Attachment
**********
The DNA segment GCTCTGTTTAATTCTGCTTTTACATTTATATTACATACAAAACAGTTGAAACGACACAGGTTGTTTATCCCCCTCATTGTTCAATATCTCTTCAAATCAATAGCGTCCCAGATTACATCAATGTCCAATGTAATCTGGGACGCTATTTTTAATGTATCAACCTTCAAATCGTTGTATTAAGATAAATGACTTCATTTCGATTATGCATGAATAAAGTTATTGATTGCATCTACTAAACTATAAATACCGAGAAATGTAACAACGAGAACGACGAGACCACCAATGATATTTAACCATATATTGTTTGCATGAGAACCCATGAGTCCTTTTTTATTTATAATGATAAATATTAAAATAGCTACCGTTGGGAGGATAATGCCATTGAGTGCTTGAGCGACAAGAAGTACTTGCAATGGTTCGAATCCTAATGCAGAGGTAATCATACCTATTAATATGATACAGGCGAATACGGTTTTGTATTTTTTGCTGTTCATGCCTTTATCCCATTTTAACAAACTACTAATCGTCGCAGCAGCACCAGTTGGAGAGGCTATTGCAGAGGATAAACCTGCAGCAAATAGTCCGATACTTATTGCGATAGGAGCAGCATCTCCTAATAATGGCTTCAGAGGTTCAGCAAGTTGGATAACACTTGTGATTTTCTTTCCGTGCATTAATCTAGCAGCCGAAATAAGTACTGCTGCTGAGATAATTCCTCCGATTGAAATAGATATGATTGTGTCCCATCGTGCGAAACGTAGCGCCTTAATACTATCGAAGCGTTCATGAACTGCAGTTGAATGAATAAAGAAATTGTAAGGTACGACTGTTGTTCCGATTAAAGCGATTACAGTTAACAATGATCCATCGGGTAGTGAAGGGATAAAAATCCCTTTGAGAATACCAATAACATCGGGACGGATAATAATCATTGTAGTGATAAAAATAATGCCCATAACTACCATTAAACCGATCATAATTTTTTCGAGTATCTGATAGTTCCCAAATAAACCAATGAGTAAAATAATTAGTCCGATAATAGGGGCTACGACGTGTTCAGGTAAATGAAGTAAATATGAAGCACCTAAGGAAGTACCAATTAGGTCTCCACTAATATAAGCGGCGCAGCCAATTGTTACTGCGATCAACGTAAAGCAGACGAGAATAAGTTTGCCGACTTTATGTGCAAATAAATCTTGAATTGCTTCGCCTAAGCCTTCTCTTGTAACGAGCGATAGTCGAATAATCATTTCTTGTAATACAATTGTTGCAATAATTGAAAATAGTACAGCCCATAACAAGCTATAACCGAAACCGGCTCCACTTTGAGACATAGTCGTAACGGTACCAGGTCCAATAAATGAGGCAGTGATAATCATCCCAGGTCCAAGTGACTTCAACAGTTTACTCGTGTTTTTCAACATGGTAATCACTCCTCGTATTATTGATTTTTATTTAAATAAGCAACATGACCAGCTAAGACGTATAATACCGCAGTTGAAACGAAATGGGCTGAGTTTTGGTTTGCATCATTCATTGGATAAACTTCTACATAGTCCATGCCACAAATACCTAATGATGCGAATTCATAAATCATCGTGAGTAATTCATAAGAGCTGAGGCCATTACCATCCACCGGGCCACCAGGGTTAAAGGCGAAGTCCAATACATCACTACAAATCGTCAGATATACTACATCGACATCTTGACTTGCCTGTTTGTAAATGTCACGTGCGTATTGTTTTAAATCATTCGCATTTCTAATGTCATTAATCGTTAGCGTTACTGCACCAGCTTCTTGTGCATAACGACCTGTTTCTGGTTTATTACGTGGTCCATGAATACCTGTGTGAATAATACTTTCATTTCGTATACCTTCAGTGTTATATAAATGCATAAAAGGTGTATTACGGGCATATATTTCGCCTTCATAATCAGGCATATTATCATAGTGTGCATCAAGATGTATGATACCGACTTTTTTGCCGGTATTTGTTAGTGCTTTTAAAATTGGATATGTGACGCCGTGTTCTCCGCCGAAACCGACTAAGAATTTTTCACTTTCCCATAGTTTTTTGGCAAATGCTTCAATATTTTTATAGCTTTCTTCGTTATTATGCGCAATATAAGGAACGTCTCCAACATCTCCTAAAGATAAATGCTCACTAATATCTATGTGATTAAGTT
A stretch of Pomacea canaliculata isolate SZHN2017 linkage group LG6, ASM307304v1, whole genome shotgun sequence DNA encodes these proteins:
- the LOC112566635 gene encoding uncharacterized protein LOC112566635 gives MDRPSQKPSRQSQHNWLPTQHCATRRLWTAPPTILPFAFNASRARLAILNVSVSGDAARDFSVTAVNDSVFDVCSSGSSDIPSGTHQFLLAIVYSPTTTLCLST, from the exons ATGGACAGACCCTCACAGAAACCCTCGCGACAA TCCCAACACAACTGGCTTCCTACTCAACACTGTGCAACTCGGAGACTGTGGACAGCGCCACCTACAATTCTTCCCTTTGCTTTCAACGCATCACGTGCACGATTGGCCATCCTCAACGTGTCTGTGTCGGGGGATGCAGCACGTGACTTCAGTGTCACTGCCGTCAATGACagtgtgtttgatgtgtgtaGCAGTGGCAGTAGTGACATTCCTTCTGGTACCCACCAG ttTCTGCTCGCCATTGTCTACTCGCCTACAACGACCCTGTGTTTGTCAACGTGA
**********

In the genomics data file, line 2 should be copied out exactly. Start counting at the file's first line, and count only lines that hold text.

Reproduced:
A stretch of Pomacea canaliculata isolate SZHN2017 linkage group LG6, ASM307304v1, whole genome shotgun sequence DNA encodes these proteins: